The Congress performance in the last set of state elections before the Lok Sabha polls has sent several political messages.
Ending its near eclipse and breathing new life into Opposition attempts to set up a united front against the BJP-led NDA in the run-up to the 2019 Lok Sabha polls, the Congress returned to the Hindi heartland with impressive gains in the assembly elections Tuesday, wresting Chhattisgarh from BJP after 15 years. The party looked set to form the government in Rajasthan and, until late evening, was locked in a see-saw battle for power in Madhya Pradesh.
Declaring victory in Madhya Pradesh, Chhattisgarh and Rajasthan and giving the credit to “party workers, farmers, youth and small businesses”, Congress president Rahul Gandhi congratulated those who defeated his party in Telangana and Mizoram and thanked the outgoing chief ministers of BJP-ruled states for their achievements, saying “it is time for change and we will take their work forward”. He said verdict signalled “a resurgent Congress” and that “India needs a new vision”.
As the results came in, it became clear that the Congress has finally managed to buck the agonising trend of electoral reverses and voter alienation — it has lost power in a dozen states since the 2014 Lok Sabha elections.
A beaming Ashok Gehlot spoke not just for his party in Rajasthan but Congressmen elsewhere too: “People did not have the confidence that anybody can actually defeat Narendra Modi. And today’s victory has dispelled that perception.”
The Congress performance in the last set of state elections before the Lok Sabha polls has sent several political messages. And for the Opposition, there is a significant takeaway — that the BJP under Modi is no longer invincible.
The victory is doubly sweet for the Congress because it is the first time that the party has defeated the BJP in a direct fight since 2014. It came close in Gujarat but the BJP eventually raced past the post. Yet the success in this round pose challenges as well. While Congress leaders feel it will give the party bragging rights vis-a-vis regional parties when it comes to seat sharing, they also admit it also will inject a sense of insecurity among them.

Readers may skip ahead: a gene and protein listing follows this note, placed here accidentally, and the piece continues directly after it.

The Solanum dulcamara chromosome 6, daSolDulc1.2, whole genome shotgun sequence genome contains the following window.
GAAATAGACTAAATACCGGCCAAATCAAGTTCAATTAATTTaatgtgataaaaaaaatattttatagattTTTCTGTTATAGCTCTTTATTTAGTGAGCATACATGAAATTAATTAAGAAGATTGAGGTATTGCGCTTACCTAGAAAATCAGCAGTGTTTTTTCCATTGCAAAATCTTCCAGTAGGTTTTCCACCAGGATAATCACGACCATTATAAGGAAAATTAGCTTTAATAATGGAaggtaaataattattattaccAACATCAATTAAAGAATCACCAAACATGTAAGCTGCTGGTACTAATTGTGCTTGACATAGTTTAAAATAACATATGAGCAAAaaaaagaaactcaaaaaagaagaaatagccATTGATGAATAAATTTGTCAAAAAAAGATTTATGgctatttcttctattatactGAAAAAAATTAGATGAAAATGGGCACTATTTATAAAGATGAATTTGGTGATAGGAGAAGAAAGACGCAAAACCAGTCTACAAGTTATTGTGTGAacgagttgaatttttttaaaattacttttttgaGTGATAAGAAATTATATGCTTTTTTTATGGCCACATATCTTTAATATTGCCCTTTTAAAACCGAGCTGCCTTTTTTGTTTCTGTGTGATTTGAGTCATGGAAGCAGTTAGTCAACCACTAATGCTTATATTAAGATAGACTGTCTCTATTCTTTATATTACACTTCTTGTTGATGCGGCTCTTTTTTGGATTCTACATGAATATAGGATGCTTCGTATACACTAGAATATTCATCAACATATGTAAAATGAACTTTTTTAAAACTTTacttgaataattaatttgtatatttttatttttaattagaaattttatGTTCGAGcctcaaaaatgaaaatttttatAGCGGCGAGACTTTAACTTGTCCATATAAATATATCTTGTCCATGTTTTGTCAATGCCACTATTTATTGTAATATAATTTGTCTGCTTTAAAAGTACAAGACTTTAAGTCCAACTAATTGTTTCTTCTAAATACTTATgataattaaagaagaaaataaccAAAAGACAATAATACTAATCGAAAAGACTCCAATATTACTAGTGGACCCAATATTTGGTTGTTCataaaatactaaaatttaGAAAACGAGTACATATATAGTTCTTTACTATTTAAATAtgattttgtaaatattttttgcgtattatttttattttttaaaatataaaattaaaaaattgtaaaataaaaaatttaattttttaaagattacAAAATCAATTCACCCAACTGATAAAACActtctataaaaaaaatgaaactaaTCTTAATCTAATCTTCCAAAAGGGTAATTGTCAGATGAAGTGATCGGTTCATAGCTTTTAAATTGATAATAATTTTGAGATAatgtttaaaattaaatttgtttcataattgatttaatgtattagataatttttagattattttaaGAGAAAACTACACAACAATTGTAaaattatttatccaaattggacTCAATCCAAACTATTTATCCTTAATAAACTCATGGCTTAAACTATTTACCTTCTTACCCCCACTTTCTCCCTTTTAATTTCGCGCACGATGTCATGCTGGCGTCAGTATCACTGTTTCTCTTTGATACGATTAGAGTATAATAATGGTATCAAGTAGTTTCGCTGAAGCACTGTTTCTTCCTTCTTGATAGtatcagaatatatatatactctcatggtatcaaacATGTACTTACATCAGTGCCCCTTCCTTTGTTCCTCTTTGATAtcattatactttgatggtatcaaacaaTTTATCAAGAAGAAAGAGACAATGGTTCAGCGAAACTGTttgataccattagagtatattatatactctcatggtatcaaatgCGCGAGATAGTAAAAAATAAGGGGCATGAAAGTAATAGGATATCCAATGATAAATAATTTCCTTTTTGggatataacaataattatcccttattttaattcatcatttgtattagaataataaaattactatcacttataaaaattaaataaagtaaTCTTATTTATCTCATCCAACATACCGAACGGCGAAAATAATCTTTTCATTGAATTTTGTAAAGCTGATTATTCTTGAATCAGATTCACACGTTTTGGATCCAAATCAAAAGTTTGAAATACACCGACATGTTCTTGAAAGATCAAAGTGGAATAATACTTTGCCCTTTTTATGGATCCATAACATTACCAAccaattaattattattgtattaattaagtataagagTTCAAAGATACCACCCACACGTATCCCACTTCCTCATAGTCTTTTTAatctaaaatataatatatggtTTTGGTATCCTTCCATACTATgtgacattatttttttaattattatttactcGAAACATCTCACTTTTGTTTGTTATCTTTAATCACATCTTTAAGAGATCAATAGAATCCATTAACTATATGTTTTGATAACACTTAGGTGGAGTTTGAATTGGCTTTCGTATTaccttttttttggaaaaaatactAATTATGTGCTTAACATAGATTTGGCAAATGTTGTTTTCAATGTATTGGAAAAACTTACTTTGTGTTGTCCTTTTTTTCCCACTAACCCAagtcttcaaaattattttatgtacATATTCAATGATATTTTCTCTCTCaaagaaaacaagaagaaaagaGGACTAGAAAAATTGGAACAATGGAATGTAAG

Echoing this sentiment, senior CPI leader D Raja told The Indian Express: “It will strengthen the Congress, also strengthen all secular, democratic parties. Everyone will have to draw lessons and be mutually accommodative and realistic so that the unity of secular and democratic forces is taken forward to ensure the defeat of the BJP in the 2019 elections.”
Leaders in the Opposition said had the Congress tied up with the BSP in Madhya Pradesh and Rajasthan, the results would not have been so close.
At the same time, the Congress was quick to project the outcome as some sort of a referendum on the Modi government. Even Gehlot and Sachin Pilot, who cashed in on the anti-incumbency mood against the Vasundhara Raje government, were quick to suggest that the reverse countdown for the BJP had begun.
Pilot told The Indian Express that the vote is against the BJP, both in Jaipur and Delhi. “The three states were bipolar states… where the BJP and the Congress fought head to head… if they are losing in all the three, that means the writing is on the wall… the BJP will not be able to form the government in 2019,” he said.
The verdict is also significant because Madhya Pradesh, Chhattisgarh and Rajasthan together account for 65 Lok Sabha seats, of which the BJP had won 62 in 2014 when the Modi wave swept the Hindi heartland.
So, has Rahul Gandhi’s stock gone up? On this day a year ago, Gandhi was elected unopposed as Congress president. Party leaders were quick to attribute the victory to Gandhi’s attacks on the prime minister over issues ranging from the Rafale deal to agrarian distress to unemployment. They also pointed out that the Congress will remain the pivot of the anti-BJP grouping.
Despite the verdict, the Congress organisational strategy in these three states were debatable. Always a divided house in Madhya Pradesh, the Congress put up a united face for once in the state. But that was not the case in Rajasthan. And the results showed. If desperation to end its 15-year exile from power in MP became the glue, a last-minute criteria introduced in Rajasthan to deny tickets to those who had lost consecutive elections in the past proved critical.
“We lost around 20 seats because of that criteria,” a senior Rajasthan Congress leader said, laying the blame at Pilot’s doorstep. He said a veteran like Raghuvir Singh Meena, a CWC member, had to plead with the high command, seeking its intervention. Meena was learnt to have written to the leadership in November, arguing that whenever a criteria other than winnability is made for allotment of party tickets by leaders for their benefits, the party suffers in elections. Meena had cited the outcome of elections since 1993 to back his argument.
Congress leaders from Telangana and Andhra Pradesh admitted that the strategy of giving equal space to Chandrababu Naidu in Telangana backfired. “He should have been in the background. The seat-sharing should have been more tactical. He came to the forefront, bragged that he had built Hyderabad, etc and all that hit the people of Telangana. After all, their fight for a separate state had been against the domination of people from Andhra. We realised it very late. We removed Naidu’s photographs from advertisements and election material in the last leg… some four days before polling… but the damage was done,” a senior party leader said.